The Lord sits enthroned over the flood;
the Lord sits enthroned as king forever.
Psalm 29:10 (NRSVCE)
Just a few weeks ago the people of Iowa learned a new vocabulary word: derecho. The straight-line wind storm with hurricane-force winds blew through the state and caused an amazing amount of damage. We had friends who were without power for several days. I’m fortunate that our little town was on the southern tip of the storms and we were largely spared from the brunt of the damage. I did find myself running around our neighborhood chasing garbage and recycling bins that were getting blown around the street, which was fun.
There is something about the power of nature that both reminds us how powerless we are, and reminds us of Power greater than ourselves. Paul wrote to the followers of Jesus in Rome and said:
...from the creation of the world, the invisible qualities of God’s nature have been made visible, such as his eternal power and transcendence. He has made his wonderful attributes easily perceived, for seeing the visible makes us understand the invisible.
Whether it’s standing in awe of the mountains, the ocean, a beautiful sunset, or the ominous threat of a midwest thunderstorm, humanity has always made a connection between the creation we interact with around us and the Creator.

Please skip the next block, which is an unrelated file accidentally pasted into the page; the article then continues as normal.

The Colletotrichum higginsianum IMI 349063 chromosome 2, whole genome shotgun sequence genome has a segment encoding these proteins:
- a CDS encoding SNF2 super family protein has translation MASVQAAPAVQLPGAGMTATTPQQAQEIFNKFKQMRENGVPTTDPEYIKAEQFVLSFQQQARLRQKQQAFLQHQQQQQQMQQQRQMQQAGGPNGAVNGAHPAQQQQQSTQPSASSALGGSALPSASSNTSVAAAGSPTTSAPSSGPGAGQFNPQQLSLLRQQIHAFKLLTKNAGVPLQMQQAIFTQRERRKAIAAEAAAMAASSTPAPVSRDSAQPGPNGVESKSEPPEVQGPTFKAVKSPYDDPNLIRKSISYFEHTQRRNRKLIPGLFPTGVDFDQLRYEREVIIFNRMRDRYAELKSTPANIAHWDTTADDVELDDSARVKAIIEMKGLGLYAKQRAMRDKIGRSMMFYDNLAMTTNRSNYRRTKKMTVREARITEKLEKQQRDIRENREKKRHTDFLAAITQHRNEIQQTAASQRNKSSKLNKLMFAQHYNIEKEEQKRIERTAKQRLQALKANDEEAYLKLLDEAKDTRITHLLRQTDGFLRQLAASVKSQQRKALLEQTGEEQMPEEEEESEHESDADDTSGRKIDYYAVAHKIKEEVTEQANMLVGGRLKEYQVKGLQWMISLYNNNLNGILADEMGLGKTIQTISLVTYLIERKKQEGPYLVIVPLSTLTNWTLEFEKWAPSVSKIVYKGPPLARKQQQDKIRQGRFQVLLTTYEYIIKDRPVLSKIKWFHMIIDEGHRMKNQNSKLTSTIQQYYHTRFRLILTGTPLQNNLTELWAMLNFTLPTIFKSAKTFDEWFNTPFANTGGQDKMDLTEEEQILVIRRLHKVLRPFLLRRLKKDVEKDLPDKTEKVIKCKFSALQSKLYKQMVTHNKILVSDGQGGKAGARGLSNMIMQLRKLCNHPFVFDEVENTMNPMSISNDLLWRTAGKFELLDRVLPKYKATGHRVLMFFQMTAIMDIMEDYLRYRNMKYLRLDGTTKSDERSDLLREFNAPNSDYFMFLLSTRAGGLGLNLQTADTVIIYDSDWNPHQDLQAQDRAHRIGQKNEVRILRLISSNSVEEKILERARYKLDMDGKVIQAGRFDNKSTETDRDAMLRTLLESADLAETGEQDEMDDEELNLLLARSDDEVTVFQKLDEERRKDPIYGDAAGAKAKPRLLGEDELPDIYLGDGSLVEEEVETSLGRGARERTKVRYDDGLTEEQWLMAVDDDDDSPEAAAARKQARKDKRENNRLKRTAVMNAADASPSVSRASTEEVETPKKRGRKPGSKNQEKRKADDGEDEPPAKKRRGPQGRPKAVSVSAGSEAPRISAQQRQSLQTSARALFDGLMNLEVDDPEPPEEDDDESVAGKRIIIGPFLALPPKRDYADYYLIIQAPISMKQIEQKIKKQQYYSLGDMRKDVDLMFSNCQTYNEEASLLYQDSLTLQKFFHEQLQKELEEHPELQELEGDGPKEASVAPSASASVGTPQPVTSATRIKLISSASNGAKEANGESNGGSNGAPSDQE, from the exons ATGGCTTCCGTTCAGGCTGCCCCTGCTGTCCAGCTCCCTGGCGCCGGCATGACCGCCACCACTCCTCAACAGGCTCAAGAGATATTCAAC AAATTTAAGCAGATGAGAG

Today’s psalm is a fascinating departure from the repeated song writing pattern I mentioned yesterday. It might be argued that David is describing a derecho-like storm as it blows in over the raging seas of the Mediterranean, blows down cedar trees in the forest of Lebanon, thunders its way south as David stands on the ramparts of Jerusalem and sees the black clouds flashing with God’s pyrotechnic lightning display. The storm moves south into the wilderness and David meditates on the display of the overwhelming power of creation he has witnessed. He finishes the song in wonder of the God of Creation who is the source behind, and enthroned over, such an awesome presentation of intense force.
In the quiet this morning as I write this post, I have very specific memories of storms I’ve witnessed, storms I’ve been in, and storms I survived. I’m actually surprised at how many specific memories I can access from my brain’s hard-drive. Amazing.
It’s a good reminder that along this life journey I am bound to have storms blow through. And not just tornados. There are the storms of relational conflict, sickness, financial loss, unforeseen tragedies, pandemics…there will always be powerful forces I don’t control that will affect my life. I’m reminded that on Wednesday, David’s lyric reminded me that
…[God] will hide me in his shelter
in the day of trouble
Growing up in Iowa, I learned very early in life that it’s important to make sure you always have shelter from the storm.
That lesson is layered with meaning that has nothing to do with the weather.